The root of the Hebrew term for sacrifice, “olah,” means “to draw near.” As incense rises, symbolically drawing near to God in its physical drifting heavenward, the purpose and value of sacrificial worship is expressed beautifully. In sacrifice, we desire to draw ourselves nearer to God while praying that God will “bend his ear” to us.
The Sisters of the Monastery of Bethlehem devote their entire day and evening consciously drawing near to God, rousing their human primal instinct to bow before the altar of God offering an oblation of sacrificial gratitude to the Giver of All That Is; the Author of Love. For when all is said and done, we human beings are needy, dependent creatures; without God’s love we cannot survive. We reach our highest integrity when we express our humble gratitude for the gift of life to our Creator.
Sacrificial worship is uncommon today; perhaps it is only found in the Sacrifice of the Mass. Sacrificial offering was once constitutive of Jewish worship. The Hebrew temple in Jerusalem at the time of Jesus was a magnificent structure. The ritual schedule of Temple prayer called for the burnt offering to God of a one-year-old spotless male lamb twice daily, once in the morning and once in the evening. It was an act of gratitude to God for His covenant and as a sin offering begging pardon for the nation’s transgressions against the covenant. Whatever the sacrificial offering might be, of produce or livestock, it was always the best of the harvest or the healthiest and strongest of the herds that was returned to God in sacrifice, symbolically accompanied by an offering of incense.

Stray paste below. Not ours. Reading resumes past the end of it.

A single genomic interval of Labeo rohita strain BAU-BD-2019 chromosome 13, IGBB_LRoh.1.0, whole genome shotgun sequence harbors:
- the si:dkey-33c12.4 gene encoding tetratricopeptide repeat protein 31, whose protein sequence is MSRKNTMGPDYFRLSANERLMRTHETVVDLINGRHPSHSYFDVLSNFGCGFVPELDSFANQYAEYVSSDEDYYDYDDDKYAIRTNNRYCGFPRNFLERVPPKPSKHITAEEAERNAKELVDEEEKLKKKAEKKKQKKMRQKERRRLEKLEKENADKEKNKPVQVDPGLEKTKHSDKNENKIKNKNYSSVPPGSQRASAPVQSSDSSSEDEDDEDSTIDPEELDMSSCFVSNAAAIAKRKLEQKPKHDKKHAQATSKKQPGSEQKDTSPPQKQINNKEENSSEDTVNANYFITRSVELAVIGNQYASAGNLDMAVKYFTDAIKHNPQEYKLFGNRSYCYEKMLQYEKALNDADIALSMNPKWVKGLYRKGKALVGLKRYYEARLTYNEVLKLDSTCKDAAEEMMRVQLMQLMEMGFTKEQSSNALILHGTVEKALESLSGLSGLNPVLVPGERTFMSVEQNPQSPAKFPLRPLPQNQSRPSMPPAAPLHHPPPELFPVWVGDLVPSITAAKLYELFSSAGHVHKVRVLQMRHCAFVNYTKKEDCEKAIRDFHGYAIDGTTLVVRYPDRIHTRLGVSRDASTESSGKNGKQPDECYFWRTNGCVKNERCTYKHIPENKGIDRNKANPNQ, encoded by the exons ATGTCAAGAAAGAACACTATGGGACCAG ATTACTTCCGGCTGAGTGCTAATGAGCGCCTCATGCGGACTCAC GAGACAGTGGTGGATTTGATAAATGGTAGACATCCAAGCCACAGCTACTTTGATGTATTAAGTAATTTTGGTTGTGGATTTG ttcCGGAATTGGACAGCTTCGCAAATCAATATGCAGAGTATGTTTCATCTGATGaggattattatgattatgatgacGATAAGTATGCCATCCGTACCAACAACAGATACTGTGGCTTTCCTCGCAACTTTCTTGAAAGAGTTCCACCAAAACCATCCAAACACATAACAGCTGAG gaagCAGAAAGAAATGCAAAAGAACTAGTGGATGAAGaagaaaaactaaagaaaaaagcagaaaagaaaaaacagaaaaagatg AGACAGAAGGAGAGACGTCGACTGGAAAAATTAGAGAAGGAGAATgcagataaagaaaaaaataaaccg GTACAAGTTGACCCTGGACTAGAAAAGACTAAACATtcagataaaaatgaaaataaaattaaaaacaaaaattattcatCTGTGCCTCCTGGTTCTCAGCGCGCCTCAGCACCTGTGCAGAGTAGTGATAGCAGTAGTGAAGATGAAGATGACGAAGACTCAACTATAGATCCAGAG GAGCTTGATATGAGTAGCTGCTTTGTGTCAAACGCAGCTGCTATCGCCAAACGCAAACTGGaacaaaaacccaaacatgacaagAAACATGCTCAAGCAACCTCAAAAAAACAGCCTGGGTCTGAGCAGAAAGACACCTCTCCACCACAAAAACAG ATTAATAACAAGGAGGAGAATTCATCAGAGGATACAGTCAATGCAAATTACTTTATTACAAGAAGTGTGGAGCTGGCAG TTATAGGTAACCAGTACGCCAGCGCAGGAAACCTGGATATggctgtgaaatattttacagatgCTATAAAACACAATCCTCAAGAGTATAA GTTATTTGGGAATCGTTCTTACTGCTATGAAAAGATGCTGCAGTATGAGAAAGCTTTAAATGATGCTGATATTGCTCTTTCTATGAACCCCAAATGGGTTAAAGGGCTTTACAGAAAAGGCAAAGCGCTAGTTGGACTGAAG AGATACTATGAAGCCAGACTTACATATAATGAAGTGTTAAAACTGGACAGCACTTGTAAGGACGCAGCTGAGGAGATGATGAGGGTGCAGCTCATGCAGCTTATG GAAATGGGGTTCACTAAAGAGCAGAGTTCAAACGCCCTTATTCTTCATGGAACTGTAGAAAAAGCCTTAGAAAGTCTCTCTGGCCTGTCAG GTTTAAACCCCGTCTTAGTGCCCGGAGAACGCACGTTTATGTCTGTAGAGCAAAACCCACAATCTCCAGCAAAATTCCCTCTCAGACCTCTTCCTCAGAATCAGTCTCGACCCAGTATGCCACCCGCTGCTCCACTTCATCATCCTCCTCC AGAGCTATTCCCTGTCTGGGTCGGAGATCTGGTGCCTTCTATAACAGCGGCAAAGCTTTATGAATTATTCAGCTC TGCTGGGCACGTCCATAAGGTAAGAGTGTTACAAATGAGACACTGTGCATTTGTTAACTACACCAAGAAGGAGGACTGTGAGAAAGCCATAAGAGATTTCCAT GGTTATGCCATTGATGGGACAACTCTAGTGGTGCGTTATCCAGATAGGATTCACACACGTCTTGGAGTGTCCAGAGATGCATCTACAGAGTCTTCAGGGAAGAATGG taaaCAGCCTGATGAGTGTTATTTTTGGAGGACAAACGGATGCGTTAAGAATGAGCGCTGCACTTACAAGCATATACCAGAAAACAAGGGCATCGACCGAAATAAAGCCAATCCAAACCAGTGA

As scripture scholar William Barclay notes: “Incense was burned on the altar of incense so that, as it were, the sacrifice might go up to God wrapped in an envelope of sweet smelling incense.” Incense played a vital, symbolic role in Jewish worship. It wrapped priest, altar and victim in a unity of praise to the all-powerful God in gratitude and reparation.
Catastrophically for the Hebrew people, their ancient primary mode of worship to God ceased once and for all when the Roman armies marched on Jerusalem and destroyed the temple, just decades after Jesus’ Resurrection and Ascension, burning it to the ground. The destruction of the temple truly marked the end of a great epoch, for sacrificial worship ceased once and for all, replaced simply with prayer and study in the synagogues.